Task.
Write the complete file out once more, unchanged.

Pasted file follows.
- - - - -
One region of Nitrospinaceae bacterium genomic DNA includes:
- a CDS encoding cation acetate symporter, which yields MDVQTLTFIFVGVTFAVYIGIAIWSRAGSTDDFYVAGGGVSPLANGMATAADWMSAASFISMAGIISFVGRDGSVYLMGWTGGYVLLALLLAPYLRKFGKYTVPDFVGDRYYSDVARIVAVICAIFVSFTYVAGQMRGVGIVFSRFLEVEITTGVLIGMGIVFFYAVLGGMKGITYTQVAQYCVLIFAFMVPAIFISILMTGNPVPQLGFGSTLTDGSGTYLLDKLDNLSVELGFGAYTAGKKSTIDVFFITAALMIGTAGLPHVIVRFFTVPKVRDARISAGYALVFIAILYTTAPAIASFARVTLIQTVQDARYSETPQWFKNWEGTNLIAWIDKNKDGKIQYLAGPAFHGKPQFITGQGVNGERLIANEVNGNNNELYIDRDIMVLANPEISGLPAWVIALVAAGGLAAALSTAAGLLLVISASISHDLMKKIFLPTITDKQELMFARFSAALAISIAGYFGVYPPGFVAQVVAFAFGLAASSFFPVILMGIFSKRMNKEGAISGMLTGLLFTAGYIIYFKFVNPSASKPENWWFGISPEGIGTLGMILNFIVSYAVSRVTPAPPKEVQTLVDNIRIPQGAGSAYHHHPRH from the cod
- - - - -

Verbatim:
One region of Nitrospinaceae bacterium genomic DNA includes:
- a CDS encoding cation acetate symporter, which yields MDVQTLTFIFVGVTFAVYIGIAIWSRAGSTDDFYVAGGGVSPLANGMATAADWMSAASFISMAGIISFVGRDGSVYLMGWTGGYVLLALLLAPYLRKFGKYTVPDFVGDRYYSDVARIVAVICAIFVSFTYVAGQMRGVGIVFSRFLEVEITTGVLIGMGIVFFYAVLGGMKGITYTQVAQYCVLIFAFMVPAIFISILMTGNPVPQLGFGSTLTDGSGTYLLDKLDNLSVELGFGAYTAGKKSTIDVFFITAALMIGTAGLPHVIVRFFTVPKVRDARISAGYALVFIAILYTTAPAIASFARVTLIQTVQDARYSETPQWFKNWEGTNLIAWIDKNKDGKIQYLAGPAFHGKPQFITGQGVNGERLIANEVNGNNNELYIDRDIMVLANPEISGLPAWVIALVAAGGLAAALSTAAGLLLVISASISHDLMKKIFLPTITDKQELMFARFSAALAISIAGYFGVYPPGFVAQVVAFAFGLAASSFFPVILMGIFSKRMNKEGAISGMLTGLLFTAGYIIYFKFVNPSASKPENWWFGISPEGIGTLGMILNFIVSYAVSRVTPAPPKEVQTLVDNIRIPQGAGSAYHHHPRH from the cod